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    What’s At Stake For Birth Control In Upcoming SCOTUS Decision


    For-profit companies, however, including the plaintiffs in the cases before the Supreme Court now, are not exempt.

    The owners of Hobby Lobby and Conestoga Wood are not Catholic and say they have no problem offering birth control. So what is their challenge to the mandate?

    Most forms of artificial contraception are contrary to Catholic teaching. But the Green family, which owns the nationwide craft chain Hobby Lobby, are evangelical Christians. And the Hahn family that owns Pennsylvania cabinet-maker Conestoga Wood Specialties are Mennonites. Both families already offer most forms of birth control as part of their health plans.

    The owners say they are opposed to some forms of birth control – particularly emergency contraceptives Plan B and Ella, which can be used to prevent pregnancy if taken within 24 hours to as much as five days after unprotected sex – because these contraceptives prevent a fertilized egg from implanting in a woman’s uterus That is tantamount to a very early abortion, which violates their religion, they argue. The Greens – but not the Hahns – also object to two types of intrauterine devices (IUDs) for the same reasons.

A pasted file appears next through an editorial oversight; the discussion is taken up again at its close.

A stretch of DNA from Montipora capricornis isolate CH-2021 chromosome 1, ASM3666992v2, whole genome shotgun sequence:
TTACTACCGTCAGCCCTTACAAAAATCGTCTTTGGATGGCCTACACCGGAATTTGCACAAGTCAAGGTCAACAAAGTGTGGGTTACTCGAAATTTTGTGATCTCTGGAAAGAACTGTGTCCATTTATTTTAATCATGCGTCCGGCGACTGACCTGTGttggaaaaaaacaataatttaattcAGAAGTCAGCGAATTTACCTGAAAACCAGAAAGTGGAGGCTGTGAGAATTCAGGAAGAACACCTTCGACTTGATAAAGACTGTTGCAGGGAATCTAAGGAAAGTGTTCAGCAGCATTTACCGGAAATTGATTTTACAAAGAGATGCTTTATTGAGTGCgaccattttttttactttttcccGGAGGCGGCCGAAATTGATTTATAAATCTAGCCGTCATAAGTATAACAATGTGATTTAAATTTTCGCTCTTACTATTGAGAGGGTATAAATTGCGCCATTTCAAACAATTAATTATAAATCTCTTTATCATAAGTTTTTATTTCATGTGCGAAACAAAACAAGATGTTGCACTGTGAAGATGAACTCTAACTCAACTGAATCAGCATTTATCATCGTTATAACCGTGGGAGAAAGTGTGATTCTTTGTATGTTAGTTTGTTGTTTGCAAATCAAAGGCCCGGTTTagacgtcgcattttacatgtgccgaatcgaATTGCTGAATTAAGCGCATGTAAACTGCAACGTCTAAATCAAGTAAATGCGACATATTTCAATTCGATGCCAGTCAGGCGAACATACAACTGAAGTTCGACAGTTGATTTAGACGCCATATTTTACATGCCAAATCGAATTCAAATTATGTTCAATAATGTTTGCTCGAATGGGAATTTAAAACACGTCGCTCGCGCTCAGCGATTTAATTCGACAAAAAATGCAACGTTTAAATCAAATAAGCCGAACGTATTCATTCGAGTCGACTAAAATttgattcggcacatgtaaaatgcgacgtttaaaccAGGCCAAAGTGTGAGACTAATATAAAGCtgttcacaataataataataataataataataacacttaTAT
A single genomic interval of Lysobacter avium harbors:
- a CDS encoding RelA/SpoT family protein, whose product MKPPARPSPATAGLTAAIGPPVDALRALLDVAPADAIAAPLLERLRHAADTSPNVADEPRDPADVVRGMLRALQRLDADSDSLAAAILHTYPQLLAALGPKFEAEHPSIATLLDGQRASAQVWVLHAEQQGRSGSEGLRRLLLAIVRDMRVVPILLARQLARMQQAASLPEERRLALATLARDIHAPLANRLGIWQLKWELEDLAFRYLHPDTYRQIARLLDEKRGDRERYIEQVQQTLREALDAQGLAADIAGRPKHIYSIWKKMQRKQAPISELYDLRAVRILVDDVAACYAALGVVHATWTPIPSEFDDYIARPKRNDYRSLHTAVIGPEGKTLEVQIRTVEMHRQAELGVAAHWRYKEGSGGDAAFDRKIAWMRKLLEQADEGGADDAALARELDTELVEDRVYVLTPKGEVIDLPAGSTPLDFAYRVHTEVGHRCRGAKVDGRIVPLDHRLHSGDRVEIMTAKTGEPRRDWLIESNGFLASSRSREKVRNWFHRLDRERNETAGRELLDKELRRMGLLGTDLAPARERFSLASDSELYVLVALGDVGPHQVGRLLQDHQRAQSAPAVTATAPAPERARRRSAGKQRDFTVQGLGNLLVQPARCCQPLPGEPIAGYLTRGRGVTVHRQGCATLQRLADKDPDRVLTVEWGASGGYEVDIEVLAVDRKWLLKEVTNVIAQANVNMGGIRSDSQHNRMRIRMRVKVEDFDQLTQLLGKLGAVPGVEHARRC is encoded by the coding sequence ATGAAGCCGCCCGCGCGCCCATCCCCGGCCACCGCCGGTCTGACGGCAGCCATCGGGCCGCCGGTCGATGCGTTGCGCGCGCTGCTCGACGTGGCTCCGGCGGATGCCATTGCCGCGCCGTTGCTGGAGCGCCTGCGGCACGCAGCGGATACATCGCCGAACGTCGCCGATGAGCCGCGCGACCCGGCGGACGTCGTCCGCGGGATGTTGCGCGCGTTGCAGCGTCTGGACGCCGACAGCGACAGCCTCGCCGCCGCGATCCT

“These abortion-causing pills go against our faith, and our family is now being forced to choose between following the laws of the land that we love or maintaining the religious beliefs that have made our business successful and supported our family and thousands of our employees and their families,” Hobby Lobby founder David Green told reporters on a conference call when the lawsuit was originally filed.

    Do those drugs and devices actually cause abortions?

    Not according to the vast majority of medical and scientific opinion.

    “Federal law and State law – which do preclude funding for abortions – don’t consider these particular forms of contraception to be abortion,” said U.S. Solicitor General Donald Verilli during the oral arguments in the case on behalf of the Obama administration. “We’ve got about 2 million women who rely on the IUD as a method of birth control in this country. I don’t think they are engaged in abortion in doing that.”

    Fri, Jun 13 2014

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